Chapter 8: The Plagues: Breaking Free of Ego

Moses Responds to Pharaoh

In Exodus 2, Moses’s passion to free his people led him to commit murder: an immature act that drove him into exile. But Moses has now matured, and God Himself has sent him on this mission. How then does Moses respond to Pharaoh, and what can we learn from him?

Pharaoh repeatedly reneges on his promise to free the Hebrews. Does Moses explode with rage? Does he argue with Pharaoh or try to reason with him, bribe him, beg him, or threaten him? None of the above. Each time Pharaoh backtracks on his word, Moses turns to God and lets Him decide the next step.

This is a very important point. The immature Moses makes rash decisions. He reacts from fight-or-flight mode and takes matters into his own hands. The mature Moses, secure in God’s promise of “I will be with you,” behaves entirely differently. He makes no decisions on his own, because he knows that he doesn’t have the answers. Instead, he brings every choice to God. He lets Him pick the plagues and tell him exactly what Aaron should say to Pharaoh. Moses never questions God’s instructions. He has no personal stake in the outcome—no ego investment. He’s content simply to carry out God’s plan.

As a result, Moses has no worries. He doesn’t second-guess God’s choices when they appeared not to work. He trusts that they were necessary and right, because they came from God. He doesn’t fret about future outcomes by wondering What if the next plague fails and Pharaoh reneges again? What will we do then? Nor does he dream of future success—how great things will be in the Promised Land. He takes it one day at a time, one plague at a time. He trusts that God will tell him all he needs to know, at precisely the time he needs to know it.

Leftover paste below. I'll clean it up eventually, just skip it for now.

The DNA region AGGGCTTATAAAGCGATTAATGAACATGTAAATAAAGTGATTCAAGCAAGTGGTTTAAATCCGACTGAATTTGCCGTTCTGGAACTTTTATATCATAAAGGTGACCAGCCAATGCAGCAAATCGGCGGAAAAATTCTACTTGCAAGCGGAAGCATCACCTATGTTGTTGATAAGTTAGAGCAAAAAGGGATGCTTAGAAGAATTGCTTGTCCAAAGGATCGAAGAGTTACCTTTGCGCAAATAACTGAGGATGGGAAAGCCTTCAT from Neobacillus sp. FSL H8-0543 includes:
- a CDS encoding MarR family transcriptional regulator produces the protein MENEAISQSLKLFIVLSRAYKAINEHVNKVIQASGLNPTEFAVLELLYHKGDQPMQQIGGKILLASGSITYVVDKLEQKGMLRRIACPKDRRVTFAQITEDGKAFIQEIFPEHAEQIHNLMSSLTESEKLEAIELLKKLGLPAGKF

In our own lives, the ego likes to play commander in chief. It wants to make the big decisions (okay, the little ones, too), and we’ve allowed it that privilege. It makes thousands of judgments every day based on nothing more than its own limited experience. Unlike Spirit, which is all knowing, the ego operates on scanty data, and so its decisions are bound to be faulty. A Course in Miracles describes the utter folly of relying on the judgments of ego:

In order to judge anything rightly, one would have to be fully aware of an inconceivably wide range of things; past, present and to come. One would have to recognize in advance all the effects of his judgments on everyone and everything involved in them in any way. And one would have to be certain there is no distortion in his perception. . . . Who is in a position to do this? Who except in grandiose fantasies would claim this for himself?1

If we allow our ego-minds to judge, our decisions will at best lead us into exile from Spirit, like the immature Moses. At worst, they’ll set us on a course toward death, like Pharaoh. Only when we know that we don’t know—and cannot know—do we practice true wisdom. Then, like the mature Moses, we’re able to push aside the false judgments of our ego-minds and take our problems straight to Spirit.